European University Institute
Department of Economics
Via delle Fontanelle 18
San Domenico di Fiesole 50014
Institutional Affiliation: European University Institute
NBER Working Papers and Publications
|February 2019||Wage Equalization and Regional Misallocation: Evidence from Italian and German Provinces|
with Tito Boeri, Andrea Ichino, Enrico Moretti: w25612
In many European countries, wages are determined by collective bargaining agreements intended to improve wages and reduce inequality. We study the local and aggregate effects of collective bargaining in Italy and Germany. The two countries have similar geographical differences in firm productivity—with the North more productive than the South in Italy and the West more productive than the East in Germany—-but have adopted different models of wage bargaining. Italy sets wages based on nationwide contracts that allow for limited local wage adjustments, while Germany has moved toward a more flexible system that allows for local bargaining. We find that, as a consequence, Italy exhibits limited geographical wage differences in nominal terms and almost no relationship between local productivity...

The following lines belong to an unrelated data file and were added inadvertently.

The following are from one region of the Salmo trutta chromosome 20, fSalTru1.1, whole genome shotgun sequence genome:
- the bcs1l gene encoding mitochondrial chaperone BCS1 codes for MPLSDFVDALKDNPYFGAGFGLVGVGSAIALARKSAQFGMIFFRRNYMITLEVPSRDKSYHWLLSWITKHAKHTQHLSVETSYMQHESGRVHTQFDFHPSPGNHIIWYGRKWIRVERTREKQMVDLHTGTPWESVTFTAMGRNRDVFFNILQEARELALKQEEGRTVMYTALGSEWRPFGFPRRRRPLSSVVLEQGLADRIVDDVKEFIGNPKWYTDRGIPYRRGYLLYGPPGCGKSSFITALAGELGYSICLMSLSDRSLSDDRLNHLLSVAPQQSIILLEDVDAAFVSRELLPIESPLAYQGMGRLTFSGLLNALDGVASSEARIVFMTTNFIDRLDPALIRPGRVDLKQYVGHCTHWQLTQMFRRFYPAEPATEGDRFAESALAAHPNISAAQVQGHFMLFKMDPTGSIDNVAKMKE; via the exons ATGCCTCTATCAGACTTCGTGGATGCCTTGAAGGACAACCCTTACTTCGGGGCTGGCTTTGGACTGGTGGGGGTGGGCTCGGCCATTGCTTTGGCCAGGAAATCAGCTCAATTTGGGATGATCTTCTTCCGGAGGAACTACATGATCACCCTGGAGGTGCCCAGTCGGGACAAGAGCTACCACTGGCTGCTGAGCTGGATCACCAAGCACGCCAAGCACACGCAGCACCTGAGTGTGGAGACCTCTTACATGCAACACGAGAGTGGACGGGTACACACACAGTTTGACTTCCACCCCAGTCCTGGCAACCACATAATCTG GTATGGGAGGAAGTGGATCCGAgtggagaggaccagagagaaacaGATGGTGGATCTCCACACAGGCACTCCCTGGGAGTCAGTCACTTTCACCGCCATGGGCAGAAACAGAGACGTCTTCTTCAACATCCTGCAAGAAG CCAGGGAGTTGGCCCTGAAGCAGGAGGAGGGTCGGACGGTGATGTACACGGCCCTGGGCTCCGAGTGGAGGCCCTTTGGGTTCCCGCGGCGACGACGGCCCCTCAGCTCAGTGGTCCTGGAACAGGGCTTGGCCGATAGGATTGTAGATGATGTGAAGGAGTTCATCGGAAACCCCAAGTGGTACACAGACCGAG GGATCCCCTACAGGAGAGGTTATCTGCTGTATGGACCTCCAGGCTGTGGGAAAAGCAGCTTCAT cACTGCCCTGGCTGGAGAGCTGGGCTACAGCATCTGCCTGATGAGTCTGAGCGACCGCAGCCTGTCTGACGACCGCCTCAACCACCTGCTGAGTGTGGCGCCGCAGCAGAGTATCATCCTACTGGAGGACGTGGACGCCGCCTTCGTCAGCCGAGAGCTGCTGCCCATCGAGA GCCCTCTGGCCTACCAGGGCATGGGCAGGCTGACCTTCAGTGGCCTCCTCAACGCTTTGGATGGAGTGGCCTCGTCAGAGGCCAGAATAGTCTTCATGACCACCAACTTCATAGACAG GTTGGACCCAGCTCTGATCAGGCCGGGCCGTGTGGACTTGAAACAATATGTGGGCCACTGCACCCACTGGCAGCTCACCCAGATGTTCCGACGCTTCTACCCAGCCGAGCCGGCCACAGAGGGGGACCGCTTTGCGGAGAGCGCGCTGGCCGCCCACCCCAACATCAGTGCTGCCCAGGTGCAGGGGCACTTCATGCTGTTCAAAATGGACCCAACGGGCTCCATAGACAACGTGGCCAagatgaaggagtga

|Child Penalties Across Countries: Evidence and Explanations|
with Henrik Kleven, Camille Landais, Andreas Steinhauer, Josef Zweimüller: w25524
This paper provides evidence on child penalties in female and male earnings in different countries. The estimates are based on event studies around the birth of the first child, using the specification proposed by Kleven et al. (2018). The analysis reveals some striking similarities in the qualitative effects of children across countries, but also sharp differences in the magnitude of the effects. We discuss the potential role of family policies (parental leave and child care provision) and gender norms in explaining the observed differences.
Published: Henrik Kleven & Camille Landais & Johanna Posch & Andreas Steinhauer & Josef Zweimüller, 2019. "Child Penalties across Countries: Evidence and Explanations," AEA Papers and Proceedings, vol 109, pages 122-126.